Could Superman square off against two of Marvel's most popular characters? That seems to be what Doomsday Clock #12 is teasing. On sale today, the final issue of the series -- a DC-sanctioned sequel to Watchmen from writer Geoff Johns, artist Gary Frank, and colorist Brad Anderson -- sets up a lot of story for the future. So much that it's basically impossible that Johns himself will tackle all of it...and uncertain that some of it will ever come to pass at all. That is probably where this story comes in, since what Doctor Manhattan sees would take more energy than just rebuilding a universe; it would require DC and Marvel to cooperate again.
In the issue, Doctor Manhattan sees a future where Superman does battle with some familiar figures. But not familiar from the DC Universe, but rather from Earth-616 (we're guessing).
Spoilers ahead for Doomsday Clock #12, obviously. Click away now if you don't want to know.
The key moment that Doomsday Clock has been teasing for several issues -- an enraged Superman charging, fist cocked, at Doctor Manhattan -- comes and goes about halfway through the issue, and when Doctor Manhattan realizes that there is a lot more to Superman than meets the eye, he responds by re-evaluating a lot about himself. One thing he does, is to move through DC's history, undoing some of the damage that he had done (as detailed in earlier issues) to the timeline.
Along with that, though, we learn that Doctor Manhattan's ability to see all of time at once has seemingly returned to him once he has some clarity of mission. And among the various exciting ideas that are teased, the one that is most likely to generate some buzz among fans is an allusion to a crossover between Superman, Thor, and the Incredible Hulk.
Per the issue, as narrated by Doctor Manhattan, "In the year 2020, Superman's timeline is bombarded by the reckless energies of the old gods, once again warping the metaverse. It's July 2nd, 2025. A Crisis unlike any the metaverse has seen, one they will call 'Time Masters,' erupts...but in its wake, Superman is revitalized....It is January 2026. The timeline is restored...and Earth-5G is born. It is June 17, 2026. Superman goes on a quest to find Bruce Wayne's lost daughter...so she can save Bruce's son. On July 10, 2030, the 'Secret Crisis' begins, throwing Superman into a brawl across the universe with Thor himself...and a green behemoth stronger than even Doomsday, who dies protecting Superman from these invaders."
There are a few reasons to suspect that this is unlikely to happen -- or at least unlikely to happen with the actual Marvel characters, as opposed to copycat versions used to tell a specific story. First off, the Hulk is never going to die in an inter-company crossover. In fact, inter-company crossovers at Marvel basically never happen anymore, with brass at the publisher admitting that they make fans excited and generate some sales and revenue...but that once you're done sharing that money with the other publisher, you would have been better off to just make an exciting book off your own instead and kept all of it.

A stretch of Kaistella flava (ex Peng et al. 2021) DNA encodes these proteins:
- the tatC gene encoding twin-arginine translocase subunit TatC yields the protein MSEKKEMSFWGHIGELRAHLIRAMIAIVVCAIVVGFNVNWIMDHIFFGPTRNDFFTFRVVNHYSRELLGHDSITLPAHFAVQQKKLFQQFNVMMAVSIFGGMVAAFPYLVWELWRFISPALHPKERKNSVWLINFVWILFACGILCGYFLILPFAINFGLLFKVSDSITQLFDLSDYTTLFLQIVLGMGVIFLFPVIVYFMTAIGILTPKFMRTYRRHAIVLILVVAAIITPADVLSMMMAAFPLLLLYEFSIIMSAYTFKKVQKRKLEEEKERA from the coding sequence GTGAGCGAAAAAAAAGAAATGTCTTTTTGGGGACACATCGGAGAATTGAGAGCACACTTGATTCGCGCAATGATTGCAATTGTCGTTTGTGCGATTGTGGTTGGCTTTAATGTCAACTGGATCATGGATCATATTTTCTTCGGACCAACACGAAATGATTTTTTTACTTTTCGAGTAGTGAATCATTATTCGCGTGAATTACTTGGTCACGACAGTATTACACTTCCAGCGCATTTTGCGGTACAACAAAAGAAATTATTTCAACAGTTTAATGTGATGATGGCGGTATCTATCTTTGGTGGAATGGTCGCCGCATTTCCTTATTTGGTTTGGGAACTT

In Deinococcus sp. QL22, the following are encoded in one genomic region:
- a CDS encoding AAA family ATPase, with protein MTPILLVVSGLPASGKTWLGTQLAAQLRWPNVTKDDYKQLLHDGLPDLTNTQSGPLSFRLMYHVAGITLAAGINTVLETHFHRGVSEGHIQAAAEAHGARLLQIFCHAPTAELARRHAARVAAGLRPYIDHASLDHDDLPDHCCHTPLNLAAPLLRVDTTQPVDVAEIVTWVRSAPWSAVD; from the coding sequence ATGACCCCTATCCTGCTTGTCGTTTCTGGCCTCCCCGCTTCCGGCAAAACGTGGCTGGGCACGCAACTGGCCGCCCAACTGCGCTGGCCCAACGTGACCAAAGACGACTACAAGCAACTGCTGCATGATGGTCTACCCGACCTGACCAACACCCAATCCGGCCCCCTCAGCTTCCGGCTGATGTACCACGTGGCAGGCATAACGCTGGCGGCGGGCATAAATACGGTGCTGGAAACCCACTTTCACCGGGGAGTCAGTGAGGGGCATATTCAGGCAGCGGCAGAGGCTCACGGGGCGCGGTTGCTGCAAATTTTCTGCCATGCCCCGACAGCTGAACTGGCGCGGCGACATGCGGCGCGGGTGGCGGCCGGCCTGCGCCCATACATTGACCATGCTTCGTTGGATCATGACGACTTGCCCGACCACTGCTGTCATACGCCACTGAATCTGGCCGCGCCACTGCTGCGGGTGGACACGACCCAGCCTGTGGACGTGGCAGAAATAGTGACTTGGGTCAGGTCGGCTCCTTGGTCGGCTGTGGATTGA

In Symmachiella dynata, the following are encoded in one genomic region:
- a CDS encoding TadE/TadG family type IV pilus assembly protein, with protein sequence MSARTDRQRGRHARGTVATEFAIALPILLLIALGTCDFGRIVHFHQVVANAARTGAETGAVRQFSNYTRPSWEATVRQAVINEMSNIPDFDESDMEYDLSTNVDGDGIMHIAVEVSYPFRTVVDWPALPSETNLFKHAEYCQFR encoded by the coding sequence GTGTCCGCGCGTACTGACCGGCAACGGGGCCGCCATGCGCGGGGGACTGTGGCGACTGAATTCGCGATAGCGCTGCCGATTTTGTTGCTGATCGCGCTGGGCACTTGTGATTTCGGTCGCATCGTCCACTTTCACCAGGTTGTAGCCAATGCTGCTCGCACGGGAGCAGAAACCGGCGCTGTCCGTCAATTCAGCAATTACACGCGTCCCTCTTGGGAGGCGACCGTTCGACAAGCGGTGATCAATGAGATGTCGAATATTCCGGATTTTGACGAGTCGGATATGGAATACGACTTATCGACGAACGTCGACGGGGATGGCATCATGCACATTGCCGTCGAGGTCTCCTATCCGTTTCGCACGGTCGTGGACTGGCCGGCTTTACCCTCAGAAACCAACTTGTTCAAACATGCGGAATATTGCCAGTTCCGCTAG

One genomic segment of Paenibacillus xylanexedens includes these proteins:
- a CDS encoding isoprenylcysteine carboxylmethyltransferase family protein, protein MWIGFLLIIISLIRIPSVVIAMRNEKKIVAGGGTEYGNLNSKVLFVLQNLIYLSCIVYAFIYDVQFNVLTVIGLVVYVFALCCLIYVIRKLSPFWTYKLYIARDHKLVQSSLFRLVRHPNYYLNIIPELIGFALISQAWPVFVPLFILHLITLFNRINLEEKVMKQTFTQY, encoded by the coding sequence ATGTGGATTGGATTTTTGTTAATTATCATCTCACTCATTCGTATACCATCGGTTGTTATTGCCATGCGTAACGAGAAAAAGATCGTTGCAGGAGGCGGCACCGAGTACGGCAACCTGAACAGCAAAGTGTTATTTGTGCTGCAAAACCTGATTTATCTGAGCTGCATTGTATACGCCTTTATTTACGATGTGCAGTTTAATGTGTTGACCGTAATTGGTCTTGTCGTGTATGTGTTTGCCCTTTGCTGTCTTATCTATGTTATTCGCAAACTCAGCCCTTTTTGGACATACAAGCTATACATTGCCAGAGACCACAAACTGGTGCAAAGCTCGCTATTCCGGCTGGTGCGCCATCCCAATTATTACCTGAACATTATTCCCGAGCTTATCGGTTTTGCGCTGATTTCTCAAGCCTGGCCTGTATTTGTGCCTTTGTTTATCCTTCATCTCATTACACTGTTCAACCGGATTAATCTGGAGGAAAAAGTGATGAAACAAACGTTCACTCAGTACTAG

Still, fans are likely to be excited to read this, and it's plausible that some version of the story could come to pass. If there was anybody who could get DC and Marvel to play nice, it's probably Geoff Johns and Brian Michael Bendis, who together have written many of the biggest crossover events of the last two decades.
Doomsday Clock takes Doctor Manhattan, Ozymandias, and other characters from Alan Moore and Dave Gibbons's Watchmen and transplants them into the DC Universe, fleeing the destruction left behind by a war that broke out after world leaders learned of Ozymandias's duplicity at the start of the original series. While its finale and the final episode of HBO's Watchmen both hit this week, each of them is a very different sequel to the classic '80s alt-history comic.
Picking up on a plot thread writer Geoff Johns had left in DC Universe: Rebirth #1, Johns and artist Gary Frank, along with colorist Brad Anderson, return to the world of Watchmen and explore the question of just what Doctor Manhattan may have had to do with 2011's post-Flashpoint relaunch of DC's main line of continuity. Along the way, Superman has to deal with an increasingly paranoid and unhinged public who distrust him as a result of conspiracy theories being circulated to slander the metahuman community.
Doomsday Clock #12 is on sale now at comic book stores and online. The first half of the series is also available in collected edition.
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